Chills: Do you get goosebumps from listening to music?
Have you ever got chills listening to a song? Apparently that makes you quite unusual.
You might think getting goosebumps from listening to music is a relatively normal thing – but you’d be wrong.
If you get physical goosebumps and your hair stands up on end when you are moved by a piece of music, you have a rare brain structure.
Matthew Sachs, who is a student at Harvard, decided to study people who experience this phenomenon and his findings are eye-opening.
The final year student took 10 students who said they got chills from music and 10 who didn't and compared their brain scans.
He discovered that those who have a physical reaction to music actually have a different brain structure, to those who don’t.
The group who experience “chills” had more fibres connecting their auditory cortex and areas associated with emotional processing, meaning the two areas can communicate better.
“The idea being that more fibres and increased efficiency between two regions means that you have more efficient processing between them,” Matthew told Neuroscience News.
"People who get the chills have an enhanced ability to experience intense emotions. Right now, that’s just applied to music because the study focused on the auditory cortex. But it could be studied in different ways down the line."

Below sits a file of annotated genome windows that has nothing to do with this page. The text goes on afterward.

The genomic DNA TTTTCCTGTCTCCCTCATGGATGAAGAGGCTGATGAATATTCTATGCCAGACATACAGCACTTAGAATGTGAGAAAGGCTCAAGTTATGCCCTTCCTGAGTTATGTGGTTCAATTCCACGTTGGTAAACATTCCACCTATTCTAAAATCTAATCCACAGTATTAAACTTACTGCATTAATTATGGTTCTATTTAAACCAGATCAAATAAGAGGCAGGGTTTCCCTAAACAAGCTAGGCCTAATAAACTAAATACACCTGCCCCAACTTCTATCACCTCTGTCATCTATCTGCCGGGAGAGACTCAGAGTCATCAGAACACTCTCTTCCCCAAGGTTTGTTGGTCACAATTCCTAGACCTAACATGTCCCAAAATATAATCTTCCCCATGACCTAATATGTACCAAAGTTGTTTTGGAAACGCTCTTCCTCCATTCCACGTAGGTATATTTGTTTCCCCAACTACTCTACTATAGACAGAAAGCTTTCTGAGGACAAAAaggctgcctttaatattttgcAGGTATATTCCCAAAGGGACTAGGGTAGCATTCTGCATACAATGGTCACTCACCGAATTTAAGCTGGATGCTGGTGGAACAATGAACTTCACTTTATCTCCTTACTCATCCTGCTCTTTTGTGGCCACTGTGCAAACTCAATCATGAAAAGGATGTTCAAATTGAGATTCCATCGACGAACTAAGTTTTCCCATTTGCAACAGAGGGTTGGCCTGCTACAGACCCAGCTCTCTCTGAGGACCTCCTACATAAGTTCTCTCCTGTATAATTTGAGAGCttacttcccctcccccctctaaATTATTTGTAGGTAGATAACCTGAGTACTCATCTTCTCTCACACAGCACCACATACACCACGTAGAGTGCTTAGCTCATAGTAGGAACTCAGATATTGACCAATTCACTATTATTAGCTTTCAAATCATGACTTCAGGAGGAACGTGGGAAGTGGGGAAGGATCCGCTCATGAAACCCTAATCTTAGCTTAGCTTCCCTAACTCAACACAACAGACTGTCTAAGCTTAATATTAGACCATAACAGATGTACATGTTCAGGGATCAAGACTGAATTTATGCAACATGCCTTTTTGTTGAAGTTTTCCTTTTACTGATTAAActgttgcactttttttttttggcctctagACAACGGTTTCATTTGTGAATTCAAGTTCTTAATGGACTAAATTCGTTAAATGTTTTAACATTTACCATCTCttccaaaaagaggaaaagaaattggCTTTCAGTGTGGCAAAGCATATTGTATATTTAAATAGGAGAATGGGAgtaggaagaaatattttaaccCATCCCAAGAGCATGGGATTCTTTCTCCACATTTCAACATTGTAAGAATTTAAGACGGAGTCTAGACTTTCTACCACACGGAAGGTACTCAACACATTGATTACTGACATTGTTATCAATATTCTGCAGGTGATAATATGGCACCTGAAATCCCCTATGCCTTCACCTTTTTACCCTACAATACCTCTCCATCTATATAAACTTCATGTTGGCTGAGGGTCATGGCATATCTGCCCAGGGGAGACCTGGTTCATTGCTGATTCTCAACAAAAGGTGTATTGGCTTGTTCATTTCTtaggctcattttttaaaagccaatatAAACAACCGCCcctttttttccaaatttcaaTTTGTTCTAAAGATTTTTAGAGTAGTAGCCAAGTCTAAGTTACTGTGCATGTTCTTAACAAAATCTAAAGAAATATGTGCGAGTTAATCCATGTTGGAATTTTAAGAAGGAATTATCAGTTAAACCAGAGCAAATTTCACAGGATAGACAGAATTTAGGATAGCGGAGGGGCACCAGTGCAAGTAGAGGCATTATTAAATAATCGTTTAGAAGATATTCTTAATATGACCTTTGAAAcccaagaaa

While Matthew’s study was small, the findings are very interesting and hopefully more research will be done in the area.
Another interesting study revealed people who like to have s*x in the early hours all have one thing in common.
S*x is good for you both mentally and physically, but doing “it” in the morning has an extra benefit we never knew about.
Apparently people who prefer getting jiggy early in the day are more intelligent.
So why wait for tonight? You’ve got the day off, you should just get straight to it to boost your brain power.
Via Daily Star UK